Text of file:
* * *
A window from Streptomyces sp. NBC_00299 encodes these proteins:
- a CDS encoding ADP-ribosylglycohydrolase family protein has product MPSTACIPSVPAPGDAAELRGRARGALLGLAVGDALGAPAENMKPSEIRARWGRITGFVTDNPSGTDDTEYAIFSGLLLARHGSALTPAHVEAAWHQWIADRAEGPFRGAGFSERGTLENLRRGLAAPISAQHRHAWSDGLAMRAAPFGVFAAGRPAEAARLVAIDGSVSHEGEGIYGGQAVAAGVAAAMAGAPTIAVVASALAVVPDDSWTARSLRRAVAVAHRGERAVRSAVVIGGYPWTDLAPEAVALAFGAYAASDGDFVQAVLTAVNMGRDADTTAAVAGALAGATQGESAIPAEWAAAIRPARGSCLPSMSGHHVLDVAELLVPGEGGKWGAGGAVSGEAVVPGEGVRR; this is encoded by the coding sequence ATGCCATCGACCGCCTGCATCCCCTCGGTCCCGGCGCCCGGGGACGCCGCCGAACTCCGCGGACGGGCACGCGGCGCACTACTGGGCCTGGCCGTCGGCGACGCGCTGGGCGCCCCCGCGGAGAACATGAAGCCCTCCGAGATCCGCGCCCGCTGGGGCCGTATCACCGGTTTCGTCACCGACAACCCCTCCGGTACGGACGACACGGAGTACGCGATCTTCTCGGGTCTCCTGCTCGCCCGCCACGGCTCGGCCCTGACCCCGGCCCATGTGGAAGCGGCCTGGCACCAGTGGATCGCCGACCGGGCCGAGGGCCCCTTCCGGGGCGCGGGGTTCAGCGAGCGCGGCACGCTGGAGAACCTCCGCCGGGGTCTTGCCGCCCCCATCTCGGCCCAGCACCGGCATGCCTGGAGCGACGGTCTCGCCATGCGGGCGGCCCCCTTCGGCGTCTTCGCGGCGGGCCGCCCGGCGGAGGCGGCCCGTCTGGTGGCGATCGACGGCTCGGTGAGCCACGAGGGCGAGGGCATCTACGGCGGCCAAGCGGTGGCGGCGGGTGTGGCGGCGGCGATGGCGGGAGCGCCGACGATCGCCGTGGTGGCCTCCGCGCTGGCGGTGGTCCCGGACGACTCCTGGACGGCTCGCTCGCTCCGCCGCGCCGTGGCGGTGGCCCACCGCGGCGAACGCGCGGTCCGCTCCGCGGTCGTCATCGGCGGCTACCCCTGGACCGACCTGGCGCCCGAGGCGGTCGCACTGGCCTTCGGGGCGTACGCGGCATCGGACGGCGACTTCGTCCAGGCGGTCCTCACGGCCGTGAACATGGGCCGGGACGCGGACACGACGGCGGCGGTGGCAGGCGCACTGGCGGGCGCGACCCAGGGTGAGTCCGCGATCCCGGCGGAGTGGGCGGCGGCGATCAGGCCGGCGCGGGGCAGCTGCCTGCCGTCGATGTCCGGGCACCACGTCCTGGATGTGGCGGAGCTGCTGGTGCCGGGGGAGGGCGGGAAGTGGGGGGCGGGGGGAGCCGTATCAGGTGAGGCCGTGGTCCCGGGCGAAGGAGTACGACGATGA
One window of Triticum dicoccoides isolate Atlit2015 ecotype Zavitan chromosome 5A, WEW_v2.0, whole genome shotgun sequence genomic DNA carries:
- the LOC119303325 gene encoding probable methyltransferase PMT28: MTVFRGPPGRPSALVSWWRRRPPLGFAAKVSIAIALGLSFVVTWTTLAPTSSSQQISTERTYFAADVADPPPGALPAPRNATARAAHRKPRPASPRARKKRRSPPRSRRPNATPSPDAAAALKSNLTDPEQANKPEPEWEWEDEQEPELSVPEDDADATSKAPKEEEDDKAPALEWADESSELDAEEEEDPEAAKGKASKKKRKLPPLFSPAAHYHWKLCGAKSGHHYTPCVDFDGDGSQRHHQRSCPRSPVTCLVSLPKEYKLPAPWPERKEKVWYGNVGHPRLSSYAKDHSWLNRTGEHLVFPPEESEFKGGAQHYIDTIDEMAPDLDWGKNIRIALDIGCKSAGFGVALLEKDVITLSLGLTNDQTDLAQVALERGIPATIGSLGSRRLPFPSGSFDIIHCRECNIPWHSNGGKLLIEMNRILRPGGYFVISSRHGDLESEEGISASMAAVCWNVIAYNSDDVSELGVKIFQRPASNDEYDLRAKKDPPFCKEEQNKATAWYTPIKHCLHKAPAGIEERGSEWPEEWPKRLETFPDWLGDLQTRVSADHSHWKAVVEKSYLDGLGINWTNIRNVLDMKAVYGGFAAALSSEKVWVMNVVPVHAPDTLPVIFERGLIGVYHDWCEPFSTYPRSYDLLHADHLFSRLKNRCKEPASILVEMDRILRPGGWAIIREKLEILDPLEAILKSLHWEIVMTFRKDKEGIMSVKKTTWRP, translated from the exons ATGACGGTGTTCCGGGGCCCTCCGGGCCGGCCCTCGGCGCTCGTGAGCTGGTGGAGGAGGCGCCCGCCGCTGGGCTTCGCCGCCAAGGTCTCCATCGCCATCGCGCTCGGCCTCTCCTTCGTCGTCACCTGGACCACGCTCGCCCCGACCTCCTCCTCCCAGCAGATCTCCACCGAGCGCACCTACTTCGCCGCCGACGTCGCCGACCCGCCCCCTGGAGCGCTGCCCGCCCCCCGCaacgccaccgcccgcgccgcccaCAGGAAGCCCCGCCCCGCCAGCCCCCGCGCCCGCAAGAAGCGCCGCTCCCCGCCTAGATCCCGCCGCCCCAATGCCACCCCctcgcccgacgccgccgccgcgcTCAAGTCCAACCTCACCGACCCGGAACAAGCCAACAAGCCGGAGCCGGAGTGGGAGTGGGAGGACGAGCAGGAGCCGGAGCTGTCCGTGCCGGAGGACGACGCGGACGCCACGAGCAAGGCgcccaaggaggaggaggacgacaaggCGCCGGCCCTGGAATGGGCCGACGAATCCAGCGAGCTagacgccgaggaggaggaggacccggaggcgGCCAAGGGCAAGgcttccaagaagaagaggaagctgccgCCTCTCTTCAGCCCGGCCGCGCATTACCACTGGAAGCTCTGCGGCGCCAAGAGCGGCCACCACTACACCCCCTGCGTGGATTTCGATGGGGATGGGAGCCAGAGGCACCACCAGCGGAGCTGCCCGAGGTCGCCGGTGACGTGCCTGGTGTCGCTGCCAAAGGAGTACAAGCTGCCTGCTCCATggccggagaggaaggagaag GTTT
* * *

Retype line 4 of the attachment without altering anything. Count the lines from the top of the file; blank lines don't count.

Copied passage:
- the LOC119303325 gene encoding probable methyltransferase PMT28: MTVFRGPPGRPSALVSWWRRRPPLGFAAKVSIAIALGLSFVVTWTTLAPTSSSQQISTERTYFAADVADPPPGALPAPRNATARAAHRKPRPASPRARKKRRSPPRSRRPNATPSPDAAAALKSNLTDPEQANKPEPEWEWEDEQEPELSVPEDDADATSKAPKEEEDDKAPALEWADESSELDAEEEEDPEAAKGKASKKKRKLPPLFSPAAHYHWKLCGAKSGHHYTPCVDFDGDGSQRHHQRSCPRSPVTCLVSLPKEYKLPAPWPERKEKVWYGNVGHPRLSSYAKDHSWLNRTGEHLVFPPEESEFKGGAQHYIDTIDEMAPDLDWGKNIRIALDIGCKSAGFGVALLEKDVITLSLGLTNDQTDLAQVALERGIPATIGSLGSRRLPFPSGSFDIIHCRECNIPWHSNGGKLLIEMNRILRPGGYFVISSRHGDLESEEGISASMAAVCWNVIAYNSDDVSELGVKIFQRPASNDEYDLRAKKDPPFCKEEQNKATAWYTPIKHCLHKAPAGIEERGSEWPEEWPKRLETFPDWLGDLQTRVSADHSHWKAVVEKSYLDGLGINWTNIRNVLDMKAVYGGFAAALSSEKVWVMNVVPVHAPDTLPVIFERGLIGVYHDWCEPFSTYPRSYDLLHADHLFSRLKNRCKEPASILVEMDRILRPGGWAIIREKLEILDPLEAILKSLHWEIVMTFRKDKEGIMSVKKTTWRP, translated from the exons ATGACGGTGTTCCGGGGCCCTCCGGGCCGGCCCTCGGCGCTCGTGAGCTGGTGGAGGAGGCGCCCGCCGCTGGGCTTCGCCGCCAAGGTCTCCATCGCCATCGCGCTCGGCCTCTCCTTCGTCGTCACCTGGACCACGCTCGCCCCGACCTCCTCCTCCCAGCAGATCTCCACCGAGCGCACCTACTTCGCCGCCGACGTCGCCGACCCGCCCCCTGGAGCGCTGCCCGCCCCCCGCaacgccaccgcccgcgccgcccaCAGGAAGCCCCGCCCCGCCAGCCCCCGCGCCCGCAAGAAGCGCCGCTCCCCGCCTAGATCCCGCCGCCCCAATGCCACCCCctcgcccgacgccgccgccgcgcTCAAGTCCAACCTCACCGACCCGGAACAAGCCAACAAGCCGGAGCCGGAGTGGGAGTGGGAGGACGAGCAGGAGCCGGAGCTGTCCGTGCCGGAGGACGACGCGGACGCCACGAGCAAGGCgcccaaggaggaggaggacgacaaggCGCCGGCCCTGGAATGGGCCGACGAATCCAGCGAGCTagacgccgaggaggaggaggacccggaggcgGCCAAGGGCAAGgcttccaagaagaagaggaagctgccgCCTCTCTTCAGCCCGGCCGCGCATTACCACTGGAAGCTCTGCGGCGCCAAGAGCGGCCACCACTACACCCCCTGCGTGGATTTCGATGGGGATGGGAGCCAGAGGCACCACCAGCGGAGCTGCCCGAGGTCGCCGGTGACGTGCCTGGTGTCGCTGCCAAAGGAGTACAAGCTGCCTGCTCCATggccggagaggaaggagaag GTTT